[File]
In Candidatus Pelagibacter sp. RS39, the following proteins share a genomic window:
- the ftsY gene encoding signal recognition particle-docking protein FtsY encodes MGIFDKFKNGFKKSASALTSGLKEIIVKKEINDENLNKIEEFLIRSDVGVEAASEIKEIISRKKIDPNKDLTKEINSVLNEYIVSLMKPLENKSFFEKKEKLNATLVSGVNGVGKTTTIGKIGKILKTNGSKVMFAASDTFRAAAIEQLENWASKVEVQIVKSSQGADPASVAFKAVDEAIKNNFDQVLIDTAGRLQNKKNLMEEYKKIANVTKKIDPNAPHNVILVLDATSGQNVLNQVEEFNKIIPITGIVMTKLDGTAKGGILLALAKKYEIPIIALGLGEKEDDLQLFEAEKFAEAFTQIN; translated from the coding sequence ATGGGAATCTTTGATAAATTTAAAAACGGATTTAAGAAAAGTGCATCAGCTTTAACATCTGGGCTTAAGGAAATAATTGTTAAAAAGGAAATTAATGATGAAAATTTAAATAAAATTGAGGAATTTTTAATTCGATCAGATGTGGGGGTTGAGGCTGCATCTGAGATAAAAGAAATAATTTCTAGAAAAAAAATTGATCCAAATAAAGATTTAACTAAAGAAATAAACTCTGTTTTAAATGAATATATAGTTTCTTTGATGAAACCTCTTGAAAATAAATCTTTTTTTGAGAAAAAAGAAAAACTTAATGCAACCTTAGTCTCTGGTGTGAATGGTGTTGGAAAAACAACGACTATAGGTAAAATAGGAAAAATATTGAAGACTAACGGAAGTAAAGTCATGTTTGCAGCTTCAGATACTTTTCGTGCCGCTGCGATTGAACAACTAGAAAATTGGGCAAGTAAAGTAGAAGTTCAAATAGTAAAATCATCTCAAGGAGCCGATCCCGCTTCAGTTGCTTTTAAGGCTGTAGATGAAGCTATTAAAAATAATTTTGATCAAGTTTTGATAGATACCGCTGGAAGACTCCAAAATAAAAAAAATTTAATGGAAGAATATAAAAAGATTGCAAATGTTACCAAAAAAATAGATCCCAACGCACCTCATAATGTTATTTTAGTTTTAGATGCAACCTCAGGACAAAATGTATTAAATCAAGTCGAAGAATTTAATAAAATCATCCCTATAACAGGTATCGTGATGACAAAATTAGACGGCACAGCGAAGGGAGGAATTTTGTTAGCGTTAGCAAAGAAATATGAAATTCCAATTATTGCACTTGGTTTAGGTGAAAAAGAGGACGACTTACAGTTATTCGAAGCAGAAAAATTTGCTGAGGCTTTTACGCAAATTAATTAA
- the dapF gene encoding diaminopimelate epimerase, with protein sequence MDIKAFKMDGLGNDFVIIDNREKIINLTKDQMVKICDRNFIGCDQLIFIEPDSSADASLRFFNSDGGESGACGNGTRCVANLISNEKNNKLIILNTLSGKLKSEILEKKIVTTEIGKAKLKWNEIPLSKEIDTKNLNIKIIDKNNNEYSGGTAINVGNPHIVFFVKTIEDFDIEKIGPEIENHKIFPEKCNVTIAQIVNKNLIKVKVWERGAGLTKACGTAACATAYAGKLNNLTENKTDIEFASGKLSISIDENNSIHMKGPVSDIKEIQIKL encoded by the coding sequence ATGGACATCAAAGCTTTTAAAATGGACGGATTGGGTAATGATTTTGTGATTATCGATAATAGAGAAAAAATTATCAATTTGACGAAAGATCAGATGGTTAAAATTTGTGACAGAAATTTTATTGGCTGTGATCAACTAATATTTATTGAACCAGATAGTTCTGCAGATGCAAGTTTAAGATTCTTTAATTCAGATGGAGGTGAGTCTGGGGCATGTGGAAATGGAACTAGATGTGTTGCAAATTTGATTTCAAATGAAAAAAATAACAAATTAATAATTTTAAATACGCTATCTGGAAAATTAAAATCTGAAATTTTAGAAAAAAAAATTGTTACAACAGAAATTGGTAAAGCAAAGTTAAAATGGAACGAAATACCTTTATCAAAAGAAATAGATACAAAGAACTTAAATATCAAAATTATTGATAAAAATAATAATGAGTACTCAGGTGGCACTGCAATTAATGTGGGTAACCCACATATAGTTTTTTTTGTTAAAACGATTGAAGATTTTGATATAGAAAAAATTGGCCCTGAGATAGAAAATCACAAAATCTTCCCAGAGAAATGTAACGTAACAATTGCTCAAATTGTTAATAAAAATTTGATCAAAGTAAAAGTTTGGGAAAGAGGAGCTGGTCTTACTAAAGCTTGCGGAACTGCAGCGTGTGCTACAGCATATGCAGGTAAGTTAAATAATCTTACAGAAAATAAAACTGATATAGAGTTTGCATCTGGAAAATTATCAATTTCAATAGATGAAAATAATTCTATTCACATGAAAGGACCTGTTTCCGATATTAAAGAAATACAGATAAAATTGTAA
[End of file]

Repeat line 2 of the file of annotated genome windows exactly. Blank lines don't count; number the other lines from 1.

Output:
- the ftsY gene encoding signal recognition particle-docking protein FtsY encodes MGIFDKFKNGFKKSASALTSGLKEIIVKKEINDENLNKIEEFLIRSDVGVEAASEIKEIISRKKIDPNKDLTKEINSVLNEYIVSLMKPLENKSFFEKKEKLNATLVSGVNGVGKTTTIGKIGKILKTNGSKVMFAASDTFRAAAIEQLENWASKVEVQIVKSSQGADPASVAFKAVDEAIKNNFDQVLIDTAGRLQNKKNLMEEYKKIANVTKKIDPNAPHNVILVLDATSGQNVLNQVEEFNKIIPITGIVMTKLDGTAKGGILLALAKKYEIPIIALGLGEKEDDLQLFEAEKFAEAFTQIN; translated from the coding sequence ATGGGAATCTTTGATAAATTTAAAAACGGATTTAAGAAAAGTGCATCAGCTTTAACATCTGGGCTTAAGGAAATAATTGTTAAAAAGGAAATTAATGATGAAAATTTAAATAAAATTGAGGAATTTTTAATTCGATCAGATGTGGGGGTTGAGGCTGCATCTGAGATAAAAGAAATAATTTCTAGAAAAAAAATTGATCCAAATAAAGATTTAACTAAAGAAATAAACTCTGTTTTAAATGAATATATAGTTTCTTTGATGAAACCTCTTGAAAATAAATCTTTTTTTGAGAAAAAAGAAAAACTTAATGCAACCTTAGTCTCTGGTGTGAATGGTGTTGGAAAAACAACGACTATAGGTAAAATAGGAAAAATATTGAAGACTAACGGAAGTAAAGTCATGTTTGCAGCTTCAGATACTTTTCGTGCCGCTGCGATTGAACAACTAGAAAATTGGGCAAGTAAAGTAGAAGTTCAAATAGTAAAATCATCTCAAGGAGCCGATCCCGCTTCAGTTGCTTTTAAGGCTGTAGATGAAGCTATTAAAAATAATTTTGATCAAGTTTTGATAGATACCGCTGGAAGACTCCAAAATAAAAAAAATTTAATGGAAGAATATAAAAAGATTGCAAATGTTACCAAAAAAATAGATCCCAACGCACCTCATAATGTTATTTTAGTTTTAGATGCAACCTCAGGACAAAATGTATTAAATCAAGTCGAAGAATTTAATAAAATCATCCCTATAACAGGTATCGTGATGACAAAATTAGACGGCACAGCGAAGGGAGGAATTTTGTTAGCGTTAGCAAAGAAATATGAAATTCCAATTATTGCACTTGGTTTAGGTGAAAAAGAGGACGACTTACAGTTATTCGAAGCAGAAAAATTTGCTGAGGCTTTTACGCAAATTAATTAA